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Yet one more Beijing duck! Manmohan visit to China

January 16, 2008

10 January 2008
Indo-Asian News Service

Report from Indo-Asian News Service brought to you by HT Syndication.

New Delhi, Jan. 10 -- Prime Minister Manmohan Singh will shortly be
meeting in China President Hu Jintao and Premier Wen Jiabao on what has
now become a regular annual catch up between India's and China's
leaders. Like all the other recent visits, this one too will be big on
atmospherics with little on substance.

It is now commonly agreed in the West that China is its next major
challenge. The typical Western notion of balance of power politics
requires a fast rising India to be in its corner. The Chinese too
suspect that many among India's leaders, Manmohan Singh being the least
among them, would be quite willing to go along with this. Whether they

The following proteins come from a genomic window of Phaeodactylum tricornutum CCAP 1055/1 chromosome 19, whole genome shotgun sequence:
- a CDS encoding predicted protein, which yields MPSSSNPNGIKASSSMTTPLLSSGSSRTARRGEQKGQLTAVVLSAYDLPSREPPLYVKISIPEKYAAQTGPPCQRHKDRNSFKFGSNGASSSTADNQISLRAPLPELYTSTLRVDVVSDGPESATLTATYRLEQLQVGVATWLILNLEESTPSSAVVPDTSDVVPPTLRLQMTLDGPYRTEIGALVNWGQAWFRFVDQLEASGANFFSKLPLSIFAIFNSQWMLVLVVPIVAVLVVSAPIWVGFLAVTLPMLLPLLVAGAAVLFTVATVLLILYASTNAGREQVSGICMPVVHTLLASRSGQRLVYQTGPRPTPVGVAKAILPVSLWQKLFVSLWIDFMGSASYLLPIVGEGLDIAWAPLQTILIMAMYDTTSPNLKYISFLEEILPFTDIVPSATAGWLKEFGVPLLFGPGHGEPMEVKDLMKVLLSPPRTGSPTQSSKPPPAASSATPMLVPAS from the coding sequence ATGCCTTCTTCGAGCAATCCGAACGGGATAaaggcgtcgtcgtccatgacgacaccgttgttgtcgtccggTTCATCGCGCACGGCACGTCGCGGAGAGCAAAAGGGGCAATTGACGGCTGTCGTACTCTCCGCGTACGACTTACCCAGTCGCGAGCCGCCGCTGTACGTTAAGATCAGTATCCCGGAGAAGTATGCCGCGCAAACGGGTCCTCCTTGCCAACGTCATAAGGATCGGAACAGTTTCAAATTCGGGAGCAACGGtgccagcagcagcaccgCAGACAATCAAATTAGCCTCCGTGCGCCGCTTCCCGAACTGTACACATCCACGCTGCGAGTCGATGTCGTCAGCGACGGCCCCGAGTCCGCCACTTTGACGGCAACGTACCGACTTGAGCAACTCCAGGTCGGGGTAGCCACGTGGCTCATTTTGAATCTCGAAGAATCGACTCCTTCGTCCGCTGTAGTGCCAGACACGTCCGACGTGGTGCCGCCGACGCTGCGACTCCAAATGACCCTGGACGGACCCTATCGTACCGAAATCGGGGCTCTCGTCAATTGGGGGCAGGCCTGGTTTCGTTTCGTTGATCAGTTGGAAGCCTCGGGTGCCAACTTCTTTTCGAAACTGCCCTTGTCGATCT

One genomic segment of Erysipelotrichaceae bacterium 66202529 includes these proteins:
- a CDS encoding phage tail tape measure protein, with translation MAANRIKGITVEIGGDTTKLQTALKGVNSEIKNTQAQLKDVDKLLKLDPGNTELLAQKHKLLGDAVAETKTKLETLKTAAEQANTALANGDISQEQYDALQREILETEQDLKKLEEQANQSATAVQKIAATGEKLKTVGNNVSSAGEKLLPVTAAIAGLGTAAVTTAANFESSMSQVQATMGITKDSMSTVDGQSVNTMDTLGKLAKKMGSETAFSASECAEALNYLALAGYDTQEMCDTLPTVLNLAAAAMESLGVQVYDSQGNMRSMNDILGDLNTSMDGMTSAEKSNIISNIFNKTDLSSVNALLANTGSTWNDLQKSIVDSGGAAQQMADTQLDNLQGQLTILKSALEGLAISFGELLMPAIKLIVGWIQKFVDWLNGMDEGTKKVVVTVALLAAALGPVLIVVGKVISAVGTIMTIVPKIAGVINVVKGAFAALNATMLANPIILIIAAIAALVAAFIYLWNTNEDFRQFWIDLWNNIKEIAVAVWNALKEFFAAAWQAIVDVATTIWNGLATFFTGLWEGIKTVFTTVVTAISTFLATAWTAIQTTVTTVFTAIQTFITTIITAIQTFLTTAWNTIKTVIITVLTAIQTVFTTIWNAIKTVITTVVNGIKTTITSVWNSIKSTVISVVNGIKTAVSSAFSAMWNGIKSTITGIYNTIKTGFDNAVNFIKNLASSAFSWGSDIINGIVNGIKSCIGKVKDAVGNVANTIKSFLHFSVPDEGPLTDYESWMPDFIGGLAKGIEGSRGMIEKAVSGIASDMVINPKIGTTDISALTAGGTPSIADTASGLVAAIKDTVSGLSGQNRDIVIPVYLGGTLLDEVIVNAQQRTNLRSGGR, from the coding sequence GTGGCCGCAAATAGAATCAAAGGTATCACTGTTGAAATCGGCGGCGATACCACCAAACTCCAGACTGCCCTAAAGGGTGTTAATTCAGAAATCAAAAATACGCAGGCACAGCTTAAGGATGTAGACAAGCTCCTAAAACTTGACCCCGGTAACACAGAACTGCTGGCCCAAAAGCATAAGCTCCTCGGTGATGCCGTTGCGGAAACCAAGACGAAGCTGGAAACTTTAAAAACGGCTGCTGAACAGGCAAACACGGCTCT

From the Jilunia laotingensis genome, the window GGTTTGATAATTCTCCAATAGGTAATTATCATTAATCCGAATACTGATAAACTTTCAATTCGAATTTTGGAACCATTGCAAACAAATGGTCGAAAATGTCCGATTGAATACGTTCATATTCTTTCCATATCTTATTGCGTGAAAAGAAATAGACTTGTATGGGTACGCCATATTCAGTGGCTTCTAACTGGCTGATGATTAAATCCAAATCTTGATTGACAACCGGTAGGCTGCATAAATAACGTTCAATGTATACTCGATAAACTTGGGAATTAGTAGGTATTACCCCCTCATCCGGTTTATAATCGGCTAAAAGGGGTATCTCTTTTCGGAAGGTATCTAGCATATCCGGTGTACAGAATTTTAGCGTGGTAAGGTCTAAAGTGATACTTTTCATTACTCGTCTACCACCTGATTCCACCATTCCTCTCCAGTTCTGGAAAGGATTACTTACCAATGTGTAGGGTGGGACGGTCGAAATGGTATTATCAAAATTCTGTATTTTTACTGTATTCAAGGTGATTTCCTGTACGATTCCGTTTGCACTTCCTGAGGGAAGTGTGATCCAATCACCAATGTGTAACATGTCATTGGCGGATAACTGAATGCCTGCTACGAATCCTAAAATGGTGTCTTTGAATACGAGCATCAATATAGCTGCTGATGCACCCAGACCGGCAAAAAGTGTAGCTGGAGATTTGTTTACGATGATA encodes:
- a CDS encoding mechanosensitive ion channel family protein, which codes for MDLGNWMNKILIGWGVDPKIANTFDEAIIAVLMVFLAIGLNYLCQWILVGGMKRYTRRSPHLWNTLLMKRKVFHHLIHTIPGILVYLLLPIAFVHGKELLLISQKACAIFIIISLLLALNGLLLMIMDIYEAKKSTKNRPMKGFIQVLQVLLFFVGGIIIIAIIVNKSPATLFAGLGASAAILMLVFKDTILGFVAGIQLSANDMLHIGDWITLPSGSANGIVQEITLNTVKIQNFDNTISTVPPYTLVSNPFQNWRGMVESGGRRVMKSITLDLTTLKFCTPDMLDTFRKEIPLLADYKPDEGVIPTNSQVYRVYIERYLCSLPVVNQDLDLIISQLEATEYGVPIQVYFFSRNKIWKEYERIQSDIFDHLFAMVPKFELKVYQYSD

are right or wrong is not the issue, the important thing is what they
believe or suspect. Given this backdrop, good atmospherics itself is a
major achievement.

Sino-Indian economic ties are growing as envisaged. By 2010 bilateral
trade may even top US$50 billion. India still mainly exports primary
goods to China and China largely exports mass produced and often
low-tech manufactured goods to India. But the value addition still
accrues largely to the Chinese, meaning that they still benefit more
from this. Despite this, both countries still by and large do not
actively encourage greater economic entwinement.

India is still deeply suspicious about the antecedents of many large
Chinese companies such as Huawei and China Harbor, which are actively
seeking to pitch camp in India. China still does not allow our big
infotech players like TCS and Infosys much ingress into Chinese markets.
Both the countries equally prefer to do business with the West and both
the elites have not outgrown their aversion for each other and their
preference for all things Western. This is not likely to change soon,
and Manmohan Singh and Hu Jintao are unlikely to facilitate a strategic
coming together of the strengths of the two countries. Thus, typically,
India and China will be happier buying Boeing and Airbus aircraft than
making them jointly when the biggest markets for them are they themselves.